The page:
Wall Street Sets Low Expectations for Corporate Earnings

Stocks may have eked out gains so far in the new year, but don’t be fooled. With corporate earnings season kicking off this week, Wall Street is pricing in a rough quarter ahead — including for itself, with Goldman Sachs reportedly planning its biggest ever round of layoffs.

“Downgrades will be a key driver of the first quarter and especially this earnings season,” Joachim Klement, a market analyst at Liberum Capital in London, told DealBook. A slowing economy, stubbornly high inflation and the Fed’s continued policy of raising interest rates will probably mean that profits at S&P 500 companies, as a whole, will fall by 10 percent this year, Liberum predicts. “I expect a lot of downward guidance for 2023 from all kinds of companies as we head towards recession,” he added.

Wall Street analysts have already begun trimming their earnings forecasts. According to FactSet, analysts last quarter cut their full-year 2023 earnings-per-share forecasts by 4.4 percent, to $230.51. That represents the biggest downgrade since 2014.

Energy and financial companies may be hit the most, according to Mr. Klement, with the finance sector likely to see earnings per share fall 12 percent year-on-year. On Friday, investors will be closely watching for this when a parade of banking giants, including JPMorgan Chase, Wells Fargo and Bank of America, report fourth-quarter results.

The banks will provide insight into the health of companies and consumers — and the labor market, too. Slowdowns in deal-making, I.P.O.s, and corporate and mortgage lending are eating into banks’ bottom lines. According to news reports, Goldman will announce 3,200 job cuts this week, mainly in its trading and banking units.

As The Times reported last month, bonuses are on the block, too. Payouts at Wall Street’s largest banks are expected to drop as much as half from last year.

There are glimmers of hope after this quarter. If the Fed begins to ease up on interest-rate increases, leading to falling bond yields, stocks could rebound in the second half of the year. Equity prices are historically 10 times more sensitive to bond yields than they are to earnings, Mr. Klement said.

If that holds true, he said, “there’s a possibility we see quite a rally — if not the end of the bear market in 2023.”

Brazilian authorities reclaim capital from supporters of Jair Bolsonaro. In scenes reminiscent of the Jan. 6 siege of the U.S. Capitol, thousands stormed government buildings in Brasília, falsely claiming the country’s Oct. 30 presidential election was stolen. Some 300 people have been arrested; Bolsonaro, who is believed to be staying in Florida, criticized the protests but rejected any responsibility for the riot.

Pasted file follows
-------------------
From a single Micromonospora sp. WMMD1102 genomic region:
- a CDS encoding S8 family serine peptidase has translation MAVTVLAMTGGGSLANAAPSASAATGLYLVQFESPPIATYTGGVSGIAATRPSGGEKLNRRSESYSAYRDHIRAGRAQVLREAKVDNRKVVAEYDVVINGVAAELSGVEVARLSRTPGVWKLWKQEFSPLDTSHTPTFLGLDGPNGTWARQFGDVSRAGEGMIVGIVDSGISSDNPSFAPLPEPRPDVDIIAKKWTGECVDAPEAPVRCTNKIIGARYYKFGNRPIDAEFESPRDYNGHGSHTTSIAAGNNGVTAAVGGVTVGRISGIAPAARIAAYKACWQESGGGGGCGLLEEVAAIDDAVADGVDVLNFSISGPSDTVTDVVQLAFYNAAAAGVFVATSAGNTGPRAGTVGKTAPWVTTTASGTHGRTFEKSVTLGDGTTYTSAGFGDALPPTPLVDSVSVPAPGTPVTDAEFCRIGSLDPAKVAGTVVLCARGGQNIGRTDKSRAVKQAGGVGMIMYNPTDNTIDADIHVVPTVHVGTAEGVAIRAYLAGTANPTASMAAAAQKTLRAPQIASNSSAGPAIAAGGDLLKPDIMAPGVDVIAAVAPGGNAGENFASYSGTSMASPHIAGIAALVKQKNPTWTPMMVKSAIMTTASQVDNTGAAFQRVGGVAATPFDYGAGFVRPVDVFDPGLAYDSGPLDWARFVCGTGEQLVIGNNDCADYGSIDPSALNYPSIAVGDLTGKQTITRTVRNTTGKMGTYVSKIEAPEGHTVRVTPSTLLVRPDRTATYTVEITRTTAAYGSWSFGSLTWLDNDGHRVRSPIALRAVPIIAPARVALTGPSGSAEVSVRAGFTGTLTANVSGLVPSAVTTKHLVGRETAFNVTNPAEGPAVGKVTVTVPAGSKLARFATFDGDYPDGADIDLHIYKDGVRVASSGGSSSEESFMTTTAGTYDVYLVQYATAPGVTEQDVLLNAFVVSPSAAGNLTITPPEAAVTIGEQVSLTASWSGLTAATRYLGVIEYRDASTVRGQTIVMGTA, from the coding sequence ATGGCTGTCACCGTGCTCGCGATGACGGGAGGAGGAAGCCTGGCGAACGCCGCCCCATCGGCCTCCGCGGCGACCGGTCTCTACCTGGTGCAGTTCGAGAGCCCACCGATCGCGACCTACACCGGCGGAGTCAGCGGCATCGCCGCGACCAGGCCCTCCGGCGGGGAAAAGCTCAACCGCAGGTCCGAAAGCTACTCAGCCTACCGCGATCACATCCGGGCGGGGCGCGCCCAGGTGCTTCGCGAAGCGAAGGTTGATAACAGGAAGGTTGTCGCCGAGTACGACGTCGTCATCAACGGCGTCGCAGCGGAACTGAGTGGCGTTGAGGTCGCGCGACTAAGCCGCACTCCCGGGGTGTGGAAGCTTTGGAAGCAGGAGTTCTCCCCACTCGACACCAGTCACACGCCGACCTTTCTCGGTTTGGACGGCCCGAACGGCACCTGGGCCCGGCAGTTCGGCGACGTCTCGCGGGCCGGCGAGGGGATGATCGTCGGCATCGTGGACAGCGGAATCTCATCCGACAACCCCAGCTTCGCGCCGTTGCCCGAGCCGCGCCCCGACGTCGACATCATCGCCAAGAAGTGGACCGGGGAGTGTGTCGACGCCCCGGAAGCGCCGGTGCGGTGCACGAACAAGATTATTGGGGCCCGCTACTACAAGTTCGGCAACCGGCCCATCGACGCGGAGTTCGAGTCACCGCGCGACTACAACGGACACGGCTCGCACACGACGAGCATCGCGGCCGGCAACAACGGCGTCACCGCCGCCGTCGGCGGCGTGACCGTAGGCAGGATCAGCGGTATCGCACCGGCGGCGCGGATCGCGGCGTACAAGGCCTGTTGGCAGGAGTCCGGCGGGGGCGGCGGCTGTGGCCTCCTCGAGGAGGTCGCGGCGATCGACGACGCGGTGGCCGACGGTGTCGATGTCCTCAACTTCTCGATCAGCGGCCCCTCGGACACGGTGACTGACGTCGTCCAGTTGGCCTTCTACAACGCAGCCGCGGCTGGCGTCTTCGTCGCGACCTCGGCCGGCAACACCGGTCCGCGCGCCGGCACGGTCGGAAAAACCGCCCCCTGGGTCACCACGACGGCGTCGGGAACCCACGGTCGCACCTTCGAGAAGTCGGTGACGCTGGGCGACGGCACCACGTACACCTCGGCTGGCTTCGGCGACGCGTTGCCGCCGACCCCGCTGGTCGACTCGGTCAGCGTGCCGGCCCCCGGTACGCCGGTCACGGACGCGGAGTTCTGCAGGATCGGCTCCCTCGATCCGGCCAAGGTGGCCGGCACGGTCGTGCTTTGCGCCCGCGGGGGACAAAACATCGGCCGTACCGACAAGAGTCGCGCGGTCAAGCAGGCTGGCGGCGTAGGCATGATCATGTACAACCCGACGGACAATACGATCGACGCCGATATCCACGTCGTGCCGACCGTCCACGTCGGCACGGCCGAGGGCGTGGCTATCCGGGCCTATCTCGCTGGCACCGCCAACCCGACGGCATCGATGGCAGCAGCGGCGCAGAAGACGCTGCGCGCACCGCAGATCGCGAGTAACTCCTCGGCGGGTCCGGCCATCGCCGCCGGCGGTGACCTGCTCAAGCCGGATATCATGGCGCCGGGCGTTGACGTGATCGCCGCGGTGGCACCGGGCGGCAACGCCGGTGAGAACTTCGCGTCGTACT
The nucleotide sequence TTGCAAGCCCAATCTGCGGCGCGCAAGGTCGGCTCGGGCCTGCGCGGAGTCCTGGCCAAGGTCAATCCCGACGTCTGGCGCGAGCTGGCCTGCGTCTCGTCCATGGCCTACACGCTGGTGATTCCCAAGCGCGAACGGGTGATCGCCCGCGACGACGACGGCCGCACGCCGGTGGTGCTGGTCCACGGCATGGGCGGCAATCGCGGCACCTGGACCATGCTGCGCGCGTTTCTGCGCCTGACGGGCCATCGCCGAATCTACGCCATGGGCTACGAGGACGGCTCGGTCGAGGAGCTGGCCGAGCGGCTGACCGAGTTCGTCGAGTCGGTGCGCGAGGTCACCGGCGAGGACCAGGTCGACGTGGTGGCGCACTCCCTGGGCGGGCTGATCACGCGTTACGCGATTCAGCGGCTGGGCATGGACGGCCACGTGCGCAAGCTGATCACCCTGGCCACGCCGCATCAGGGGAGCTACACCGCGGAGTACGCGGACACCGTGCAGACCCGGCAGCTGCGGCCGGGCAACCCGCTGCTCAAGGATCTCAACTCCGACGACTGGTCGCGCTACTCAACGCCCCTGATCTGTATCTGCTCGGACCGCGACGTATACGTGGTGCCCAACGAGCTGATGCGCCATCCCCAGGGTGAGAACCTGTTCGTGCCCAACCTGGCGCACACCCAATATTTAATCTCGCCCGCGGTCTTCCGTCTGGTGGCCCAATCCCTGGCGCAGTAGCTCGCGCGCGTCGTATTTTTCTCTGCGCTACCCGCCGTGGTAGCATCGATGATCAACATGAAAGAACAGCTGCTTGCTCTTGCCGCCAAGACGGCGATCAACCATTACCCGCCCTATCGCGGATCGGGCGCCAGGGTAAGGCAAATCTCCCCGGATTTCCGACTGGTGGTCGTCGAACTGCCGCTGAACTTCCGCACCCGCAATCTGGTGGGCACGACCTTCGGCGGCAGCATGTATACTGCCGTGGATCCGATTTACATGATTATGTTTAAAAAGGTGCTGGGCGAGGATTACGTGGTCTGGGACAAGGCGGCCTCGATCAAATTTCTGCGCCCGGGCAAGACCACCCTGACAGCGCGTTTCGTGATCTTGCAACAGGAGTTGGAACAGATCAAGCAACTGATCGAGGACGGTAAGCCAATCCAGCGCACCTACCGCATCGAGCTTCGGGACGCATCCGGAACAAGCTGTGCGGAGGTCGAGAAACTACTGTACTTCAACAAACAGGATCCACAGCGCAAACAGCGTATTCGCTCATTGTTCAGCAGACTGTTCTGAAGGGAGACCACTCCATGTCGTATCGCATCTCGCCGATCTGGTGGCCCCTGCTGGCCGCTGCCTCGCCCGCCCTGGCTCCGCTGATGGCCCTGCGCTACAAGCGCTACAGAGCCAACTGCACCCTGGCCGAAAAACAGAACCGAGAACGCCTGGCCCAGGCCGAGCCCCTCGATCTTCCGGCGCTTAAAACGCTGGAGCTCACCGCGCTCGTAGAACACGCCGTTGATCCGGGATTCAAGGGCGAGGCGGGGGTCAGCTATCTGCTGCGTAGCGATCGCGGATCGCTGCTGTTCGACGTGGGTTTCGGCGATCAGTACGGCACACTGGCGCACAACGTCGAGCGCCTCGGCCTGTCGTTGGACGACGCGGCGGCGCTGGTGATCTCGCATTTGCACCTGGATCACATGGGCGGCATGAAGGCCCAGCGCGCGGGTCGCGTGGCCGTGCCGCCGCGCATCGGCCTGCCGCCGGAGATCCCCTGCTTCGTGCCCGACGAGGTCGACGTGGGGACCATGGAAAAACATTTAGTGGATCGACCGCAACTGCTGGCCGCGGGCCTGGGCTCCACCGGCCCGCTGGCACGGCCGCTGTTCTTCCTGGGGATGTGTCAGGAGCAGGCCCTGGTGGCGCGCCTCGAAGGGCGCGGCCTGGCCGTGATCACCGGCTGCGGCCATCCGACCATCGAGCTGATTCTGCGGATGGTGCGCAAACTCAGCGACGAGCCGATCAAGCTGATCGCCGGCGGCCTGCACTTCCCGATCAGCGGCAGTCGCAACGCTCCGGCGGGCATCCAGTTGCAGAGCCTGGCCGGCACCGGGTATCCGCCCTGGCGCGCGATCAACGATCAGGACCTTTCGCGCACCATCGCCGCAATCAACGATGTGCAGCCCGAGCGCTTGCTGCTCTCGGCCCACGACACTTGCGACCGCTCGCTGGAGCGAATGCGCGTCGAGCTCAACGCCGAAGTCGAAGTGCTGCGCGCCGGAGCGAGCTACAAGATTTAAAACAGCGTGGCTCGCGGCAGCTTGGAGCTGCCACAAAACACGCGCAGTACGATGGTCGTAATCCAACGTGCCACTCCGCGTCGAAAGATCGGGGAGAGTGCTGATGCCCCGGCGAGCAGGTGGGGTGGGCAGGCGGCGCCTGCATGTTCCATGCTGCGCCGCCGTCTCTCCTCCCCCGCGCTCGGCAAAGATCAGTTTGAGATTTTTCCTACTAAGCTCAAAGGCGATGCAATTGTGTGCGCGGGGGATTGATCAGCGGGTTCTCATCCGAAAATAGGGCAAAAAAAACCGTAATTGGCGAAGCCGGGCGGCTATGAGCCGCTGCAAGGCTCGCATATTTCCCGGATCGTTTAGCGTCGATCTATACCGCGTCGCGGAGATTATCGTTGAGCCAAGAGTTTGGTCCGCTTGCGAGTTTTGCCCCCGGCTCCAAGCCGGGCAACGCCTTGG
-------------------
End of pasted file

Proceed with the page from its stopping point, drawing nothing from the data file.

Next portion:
Seattle’s public school district sues social networks over youth mental health. The lawsuit accuses Facebook, Instagram, Snapchat, TikTok and YouTube of harming children and teens with their products, including by exacerbating anxiety, cyberbullying and depression. The district is asking a court for damages and to order the companies to cover the costs of dealing with students’ mental health issues.

Elon Musk seeks to move Tesla stock-manipulation lawsuit proceedings to Texas from California. Lawyers for the billionaire argued in a court filing that his takeover of Twitter had created extensive “local negativity” that would taint the pool of potential jurors. In other Musk news, Twitter has reportedly made more cuts to its trust and safety team.

The British government meets with unions to avert more strikes. Prime Minister Rishi Sunak hopes to reach an agreement with education, health and railway unions to avoid more work stoppages that have weighed heavily on the British economy. It represents a softening of Sunak’s hard-line tactics against the strikes.

Deere agrees to let farmers repair their own equipment. The farming tech giant said on Sunday that its machines can now be repaired by individuals or independent shops, after being accused of making it too costly for farmers to make fixes on their own. It’s the latest example of the growing popularity of the right to repair movement, which has also affected the likes of Apple.

Representative Kevin McCarthy, Republican of California, survived a 15-round battle royale to secure the House speaker’s gavel — but now comes the hard part. Economists and Wall Street are already worried about a potential debt ceiling fight this August.

The big question: Does Mr. McCarthy have the power to keep the more hard-line elements of his party from sabotaging plans to fund the government and keeping the country from defaulting on the trillions it owes?

Raising the debt ceiling is “nonnegotiable,” asserts the G.O.P.’s ultraconservative wing. To win over holdouts in the House Freedom Caucus, Mr. McCarthy struck a series of concessions that include opening debate on spending bills and vows not to raise the debt limit without major cuts to the likes of Social Security and Medicare.